LA Port Chiefs To Take Daily Snapshots, May Delay Plan For $ 100 Fines
- LA port managers will be taking data snapshots of the containers sitting on the docks daily, officials said.
- The idea is to monitor whether progress is being made to clear the docks and react accordingly.
- Plans to implement “excess living expenses” are not intended to generate income, a press release added.
Starting Monday, the Port of Los Angeles will begin taking daily data snapshots of import containers in terminals to measure the time they have spent there.
Port officials announced the decision in a press release. They also discussed their vote to implement a 90-day “excess stay fee”, which limits how long container ships can stay at terminals.
The plan will go into effect on November 1, but carriers won’t be billed until November 15.
However, Port of Los Angeles Executive Director Gene Seroka said in the press release, âIf progress is made in cleaning up our docks, I have the discretion to delay the start of charges beyond the 15th. November. Our goal is to see a significant improvement in our docks so that we do not have to administer fees. ”
Under a 90-day policy, shipping companies have six days to move containers if the next stop is by rail, or nine days if the next stop is by truck, the Port of Los Angeles reported. .
Ports will charge $ 100 per day for each container left at the docks, Insider’s Mary Hanbury reported. But the fees will also increase by $ 100 per container per day beyond these minimum time constraints.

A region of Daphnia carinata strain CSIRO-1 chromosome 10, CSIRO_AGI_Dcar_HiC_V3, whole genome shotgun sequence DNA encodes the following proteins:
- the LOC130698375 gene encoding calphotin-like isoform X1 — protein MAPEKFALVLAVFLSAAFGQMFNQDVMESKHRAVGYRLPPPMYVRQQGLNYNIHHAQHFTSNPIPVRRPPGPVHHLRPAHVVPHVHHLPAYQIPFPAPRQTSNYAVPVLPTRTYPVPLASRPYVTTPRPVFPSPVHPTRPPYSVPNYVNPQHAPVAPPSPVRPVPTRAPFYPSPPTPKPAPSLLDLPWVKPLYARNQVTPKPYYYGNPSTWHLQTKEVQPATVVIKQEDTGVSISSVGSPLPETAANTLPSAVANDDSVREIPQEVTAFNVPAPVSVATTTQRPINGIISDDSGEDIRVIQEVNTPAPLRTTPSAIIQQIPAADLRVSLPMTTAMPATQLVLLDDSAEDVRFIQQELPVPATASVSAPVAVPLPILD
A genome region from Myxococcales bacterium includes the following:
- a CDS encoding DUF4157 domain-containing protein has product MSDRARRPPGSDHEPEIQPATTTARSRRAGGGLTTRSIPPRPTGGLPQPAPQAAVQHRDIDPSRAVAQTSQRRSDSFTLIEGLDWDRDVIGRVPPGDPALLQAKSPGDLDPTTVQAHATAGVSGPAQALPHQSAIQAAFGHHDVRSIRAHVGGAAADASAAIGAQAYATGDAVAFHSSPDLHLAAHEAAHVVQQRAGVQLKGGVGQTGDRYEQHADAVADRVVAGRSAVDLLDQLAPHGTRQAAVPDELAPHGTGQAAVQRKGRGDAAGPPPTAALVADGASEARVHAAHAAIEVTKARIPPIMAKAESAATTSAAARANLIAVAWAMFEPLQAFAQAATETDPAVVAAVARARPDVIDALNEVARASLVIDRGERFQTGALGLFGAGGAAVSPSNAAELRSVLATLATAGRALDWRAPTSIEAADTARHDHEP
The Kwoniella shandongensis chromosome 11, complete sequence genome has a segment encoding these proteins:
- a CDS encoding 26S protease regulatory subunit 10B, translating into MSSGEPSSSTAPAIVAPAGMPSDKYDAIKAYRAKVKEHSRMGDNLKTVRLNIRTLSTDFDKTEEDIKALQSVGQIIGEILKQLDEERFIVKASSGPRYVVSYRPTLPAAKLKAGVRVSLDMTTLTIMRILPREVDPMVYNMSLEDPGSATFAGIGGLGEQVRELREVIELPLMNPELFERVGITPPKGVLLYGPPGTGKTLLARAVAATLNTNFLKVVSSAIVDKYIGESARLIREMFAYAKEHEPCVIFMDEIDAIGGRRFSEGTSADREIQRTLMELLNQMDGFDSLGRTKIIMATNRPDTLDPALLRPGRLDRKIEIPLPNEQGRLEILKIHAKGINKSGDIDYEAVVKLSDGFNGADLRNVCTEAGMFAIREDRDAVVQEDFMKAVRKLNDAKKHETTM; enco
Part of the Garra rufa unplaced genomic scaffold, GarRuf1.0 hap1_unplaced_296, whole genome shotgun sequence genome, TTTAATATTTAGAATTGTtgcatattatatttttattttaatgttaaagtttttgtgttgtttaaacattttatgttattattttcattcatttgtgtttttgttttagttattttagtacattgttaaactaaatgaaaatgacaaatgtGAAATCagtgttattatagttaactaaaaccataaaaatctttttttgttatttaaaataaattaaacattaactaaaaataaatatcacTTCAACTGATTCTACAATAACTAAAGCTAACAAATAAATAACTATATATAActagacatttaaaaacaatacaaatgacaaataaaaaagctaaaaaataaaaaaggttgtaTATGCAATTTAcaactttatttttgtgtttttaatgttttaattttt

The aim is not to collect fines, but to put more pressure on shipping companies to move goods from docks in order to alleviate bottlenecks in ports.
âOur goal with this program is not to generate revenue,â Los Angeles Port Commission Chairman Jaime Lee said in the press release. “Instead, we need our supply chain partners to make operational changes that will reduce dwell times, clear our terminals and make room for ships waiting to enter our port.”
California ports have been blocked for months due to the global supply chain crisis. This is due to an increase in demand for consumer goods which has caused delays and blockages across the world.
Containers have piled up on the docks waiting to be unloaded, but a shortage of dock workers and truck drivers has caused long delays in the process.